The list is hardly surprising when we assess with respect to the more popular actors of the genre from the last two decades. The DDLJ-DTPH-KKHH craze phase was when my fondness for Bollywood hit rock bottom. If I'd cheat too, I know Maine Pyaar Kiya and Qayamat Se Qayamat Tak would more than likely be in the Top 5.

    I'd definitely include Swades and Lagaan (my kinda love stories there :D), Salman entries in HDDCS (went downhill after intermission, I've learned that's not the view of the minority!) and Hum Aapke Hain Kaun (surely!), and Taal (the music!).

    Not surprised at all at there not being many Aamir-Juhi films in there -- they were a great pairing, but I think the test of time reveals most of their films weren't substantive. (That's not to say I think the SRK triad of the mid-to-late 1990s I mentioned I can't stand, was.) There's also a section of Meenaxi which would make my list -- brilliant, and Tabu at her best in all respects!

    From among the new ones, I'd say Tum Mile, and at least one of Love Aaj Kal and Karthik Calling Karthik, but I've only seen them twice each, and am well aware I might be going through a serious Deepikappreciation (can we coin the term, please?) phase. ;)


  10. theBollywoodfan, many thanks for the compliment. I wish I could take credit for the concept, but it's all Geet TV's doing. As Bollyviewer says, there's something irresistible about lists. Many thanks for offering yours!

    While Swades and Lagaan both have worthy heroines for their heroes (the lovely Gayatri Joshi and Gracy Singh, respectively), it seems to me that both films are really about love of country. In each the heroine is a virtuous village girl who ends up as a symbolic stand-in for the nation; but for that reason I find them less personally affecting than other films I mention in the post. (Of course, that's probably one reason why you find them to be especially affecting.)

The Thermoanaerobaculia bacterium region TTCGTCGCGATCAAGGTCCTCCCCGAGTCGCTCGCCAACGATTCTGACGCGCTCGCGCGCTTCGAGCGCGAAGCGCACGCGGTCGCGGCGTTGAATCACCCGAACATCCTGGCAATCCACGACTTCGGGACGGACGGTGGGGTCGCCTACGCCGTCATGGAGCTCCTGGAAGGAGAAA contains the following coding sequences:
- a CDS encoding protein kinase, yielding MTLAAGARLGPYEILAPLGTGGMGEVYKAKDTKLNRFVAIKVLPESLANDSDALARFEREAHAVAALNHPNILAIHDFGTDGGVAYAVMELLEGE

I agree about Taal's striking musical numbers (and Aishwarya Rai dancing in them), but I find my emotions engaged more directly by the hominess of a movie like Ajnabi's choice Kandukondain Kandukondain. And speaking of Tabu, I'm glad you mentioned Meenaxi. Ever since your review I've been wanting to see it--I'm just waiting for Netflix to finally get around to replacing their lost copy.

    I haven't yet seen Tum Mile, and as for Love Aaj Kal only the Veer-Harleen sections worked for me. I'm very much looking forward to Karthik Calling Karthik--but unfortunately my lover just left town for two weeks and made me promise not to watch it without her. Deepikappreciation--I love it!

    Thanks again for sharing your choices!

  11. I am sure you will like "Meerabai Not Out" - the movie is not focused on Cricket at all ie it is not a typical sports movie. Without giving away any details, I would say that it is a love story with cricket in the background. After a long time I found a modern hindi movie with a truly Indian middle class touch. Please do see this if you get a chance. I would love to know your views as I enjoy reading your reviews.

    I am on board with you about Love Aaj Kal ie the loveleen harpreet story being the more interesting one.

    I too have heard that Tum Mile is a good movie. I hope to see it soon


  12. Filmbuff, thanks for expanding on your recommendation of Meerabai--now if only Netflix would deign to carry it!



  13. I saw Tum Mile last night. Emran Hashmi has acted well. While Soha is an intelligent actress and chooses good roles, she still needs to develop her acting skills. This was obvious when you see Emran's performance. I have seen Emran only in one other movie (forgetting the name) which is all about match fixing in cricket and the story was set in South Africa. Emran did a good job in that movie too.

    I can see why Tum Mile flopped in India. We can perhaps discuss that after you see the movie ie if you intend to see it.

  14. Filmbuff, I will likely see Tum Mile, but it won't be for many months--I have a substantial backlog of viewing (and life events keep disrupting my Bollywood and blogging time). I would still be curious to hear your thoughts about why the film wasn't successful.

    However, theBollywoodFan would probably be able to respond more intelligently--as you may be aware, he's written an extensive review of Tum Mile. While our tastes differ somewhat, I find his reviews to be very thoughtful and perceptive.

  15. Thanks for that reference to TBF's post. I will read it. Good luck with your viewing of backlog films. I too am busy enjoying hindi oldies that I picked up during my last visit to India for a holiday and Tum Mile had to wait for a long time in my TBW pile!

  16. Yes, if only life would cooperate and give us time to do more, rather than less, of the things we most enjoy!